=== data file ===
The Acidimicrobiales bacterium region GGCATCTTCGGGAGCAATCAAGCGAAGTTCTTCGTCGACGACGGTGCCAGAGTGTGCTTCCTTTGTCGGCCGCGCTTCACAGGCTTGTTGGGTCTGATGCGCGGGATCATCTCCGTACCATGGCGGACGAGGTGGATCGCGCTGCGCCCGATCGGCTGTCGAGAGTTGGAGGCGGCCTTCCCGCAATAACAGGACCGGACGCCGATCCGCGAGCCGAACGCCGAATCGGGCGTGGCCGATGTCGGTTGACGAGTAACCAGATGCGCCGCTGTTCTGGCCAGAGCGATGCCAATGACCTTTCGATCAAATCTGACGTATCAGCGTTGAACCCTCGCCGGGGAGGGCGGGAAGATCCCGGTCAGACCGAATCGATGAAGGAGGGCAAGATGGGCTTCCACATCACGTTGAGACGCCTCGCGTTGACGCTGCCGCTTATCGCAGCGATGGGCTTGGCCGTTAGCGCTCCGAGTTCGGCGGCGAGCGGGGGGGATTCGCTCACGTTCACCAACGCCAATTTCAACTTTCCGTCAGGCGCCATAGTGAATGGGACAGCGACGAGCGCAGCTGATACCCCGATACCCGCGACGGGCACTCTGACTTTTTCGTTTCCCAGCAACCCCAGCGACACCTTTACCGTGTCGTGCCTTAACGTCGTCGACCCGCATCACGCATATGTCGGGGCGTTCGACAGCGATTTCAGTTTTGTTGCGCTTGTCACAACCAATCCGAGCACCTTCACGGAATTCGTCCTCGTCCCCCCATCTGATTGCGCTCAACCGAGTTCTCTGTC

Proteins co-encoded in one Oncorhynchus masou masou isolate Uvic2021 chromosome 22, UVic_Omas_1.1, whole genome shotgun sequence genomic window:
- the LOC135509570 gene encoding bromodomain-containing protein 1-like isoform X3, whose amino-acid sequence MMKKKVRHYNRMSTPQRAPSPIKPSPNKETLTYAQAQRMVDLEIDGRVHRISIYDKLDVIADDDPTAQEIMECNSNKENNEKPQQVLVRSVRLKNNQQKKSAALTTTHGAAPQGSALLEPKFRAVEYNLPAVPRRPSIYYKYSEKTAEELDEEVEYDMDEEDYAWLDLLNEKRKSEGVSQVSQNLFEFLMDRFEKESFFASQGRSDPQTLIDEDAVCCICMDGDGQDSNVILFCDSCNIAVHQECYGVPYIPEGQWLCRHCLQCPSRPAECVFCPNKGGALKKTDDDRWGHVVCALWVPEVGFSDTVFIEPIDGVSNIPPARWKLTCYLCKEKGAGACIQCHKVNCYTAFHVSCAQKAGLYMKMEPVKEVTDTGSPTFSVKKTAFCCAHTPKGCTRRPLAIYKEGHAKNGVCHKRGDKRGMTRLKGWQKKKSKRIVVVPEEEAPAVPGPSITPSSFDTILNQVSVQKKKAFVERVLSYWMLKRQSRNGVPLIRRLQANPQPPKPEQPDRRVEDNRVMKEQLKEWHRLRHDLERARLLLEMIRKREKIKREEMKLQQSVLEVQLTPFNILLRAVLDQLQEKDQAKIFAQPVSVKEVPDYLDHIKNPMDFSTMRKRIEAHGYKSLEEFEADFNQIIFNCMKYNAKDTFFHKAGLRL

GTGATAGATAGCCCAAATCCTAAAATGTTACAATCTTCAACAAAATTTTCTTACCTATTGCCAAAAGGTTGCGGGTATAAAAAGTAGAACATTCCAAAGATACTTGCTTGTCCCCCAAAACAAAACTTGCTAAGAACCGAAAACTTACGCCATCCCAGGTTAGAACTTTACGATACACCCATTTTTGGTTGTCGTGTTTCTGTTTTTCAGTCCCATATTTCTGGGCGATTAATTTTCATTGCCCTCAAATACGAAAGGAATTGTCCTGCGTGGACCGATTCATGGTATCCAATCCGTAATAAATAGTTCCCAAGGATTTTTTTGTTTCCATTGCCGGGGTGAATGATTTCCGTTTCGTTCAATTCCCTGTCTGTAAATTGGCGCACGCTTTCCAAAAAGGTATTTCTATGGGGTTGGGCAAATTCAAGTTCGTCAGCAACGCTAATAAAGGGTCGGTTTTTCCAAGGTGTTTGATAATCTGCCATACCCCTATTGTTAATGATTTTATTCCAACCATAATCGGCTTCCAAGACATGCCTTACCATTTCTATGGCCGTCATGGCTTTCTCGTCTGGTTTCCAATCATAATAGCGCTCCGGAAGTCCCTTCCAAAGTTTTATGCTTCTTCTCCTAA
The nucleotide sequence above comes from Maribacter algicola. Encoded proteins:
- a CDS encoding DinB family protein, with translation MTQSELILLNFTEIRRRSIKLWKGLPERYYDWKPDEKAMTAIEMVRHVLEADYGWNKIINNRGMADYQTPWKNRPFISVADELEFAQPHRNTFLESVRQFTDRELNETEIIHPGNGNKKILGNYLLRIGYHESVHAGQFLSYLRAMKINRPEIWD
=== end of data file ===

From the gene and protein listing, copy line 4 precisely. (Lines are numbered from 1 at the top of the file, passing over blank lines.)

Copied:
GTGATAGATAGCCCAAATCCTAAAATGTTACAATCTTCAACAAAATTTTCTTACCTATTGCCAAAAGGTTGCGGGTATAAAAAGTAGAACATTCCAAAGATACTTGCTTGTCCCCCAAAACAAAACTTGCTAAGAACCGAAAACTTACGCCATCCCAGGTTAGAACTTTACGATACACCCATTTTTGGTTGTCGTGTTTCTGTTTTTCAGTCCCATATTTCTGGGCGATTAATTTTCATTGCCCTCAAATACGAAAGGAATTGTCCTGCGTGGACCGATTCATGGTATCCAATCCGTAATAAATAGTTCCCAAGGATTTTTTTGTTTCCATTGCCGGGGTGAATGATTTCCGTTTCGTTCAATTCCCTGTCTGTAAATTGGCGCACGCTTTCCAAAAAGGTATTTCTATGGGGTTGGGCAAATTCAAGTTCGTCAGCAACGCTAATAAAGGGTCGGTTTTTCCAAGGTGTTTGATAATCTGCCATACCCCTATTGTTAATGATTTTATTCCAACCATAATCGGCTTCCAAGACATGCCTTACCATTTCTATGGCCGTCATGGCTTTCTCGTCTGGTTTCCAATCATAATAGCGCTCCGGAAGTCCCTTCCAAAGTTTTATGCTTCTTCTCCTAA